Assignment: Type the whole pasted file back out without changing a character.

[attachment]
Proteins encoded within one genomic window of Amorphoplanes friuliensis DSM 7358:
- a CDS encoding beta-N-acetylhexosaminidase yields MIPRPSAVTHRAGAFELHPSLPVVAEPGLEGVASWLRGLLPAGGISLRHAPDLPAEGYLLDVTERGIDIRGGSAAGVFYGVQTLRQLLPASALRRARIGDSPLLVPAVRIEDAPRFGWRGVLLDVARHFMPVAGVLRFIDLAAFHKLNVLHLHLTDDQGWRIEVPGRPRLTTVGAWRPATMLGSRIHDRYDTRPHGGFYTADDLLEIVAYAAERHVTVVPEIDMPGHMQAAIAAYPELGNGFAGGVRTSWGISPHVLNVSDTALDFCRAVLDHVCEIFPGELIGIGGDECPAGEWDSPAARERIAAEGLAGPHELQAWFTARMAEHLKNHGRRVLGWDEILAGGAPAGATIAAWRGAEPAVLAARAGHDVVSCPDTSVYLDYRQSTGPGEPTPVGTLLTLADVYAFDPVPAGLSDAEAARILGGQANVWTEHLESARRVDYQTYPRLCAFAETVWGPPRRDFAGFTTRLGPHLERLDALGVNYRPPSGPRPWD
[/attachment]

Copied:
Proteins encoded within one genomic window of Amorphoplanes friuliensis DSM 7358:
- a CDS encoding beta-N-acetylhexosaminidase yields MIPRPSAVTHRAGAFELHPSLPVVAEPGLEGVASWLRGLLPAGGISLRHAPDLPAEGYLLDVTERGIDIRGGSAAGVFYGVQTLRQLLPASALRRARIGDSPLLVPAVRIEDAPRFGWRGVLLDVARHFMPVAGVLRFIDLAAFHKLNVLHLHLTDDQGWRIEVPGRPRLTTVGAWRPATMLGSRIHDRYDTRPHGGFYTADDLLEIVAYAAERHVTVVPEIDMPGHMQAAIAAYPELGNGFAGGVRTSWGISPHVLNVSDTALDFCRAVLDHVCEIFPGELIGIGGDECPAGEWDSPAARERIAAEGLAGPHELQAWFTARMAEHLKNHGRRVLGWDEILAGGAPAGATIAAWRGAEPAVLAARAGHDVVSCPDTSVYLDYRQSTGPGEPTPVGTLLTLADVYAFDPVPAGLSDAEAARILGGQANVWTEHLESARRVDYQTYPRLCAFAETVWGPPRRDFAGFTTRLGPHLERLDALGVNYRPPSGPRPWD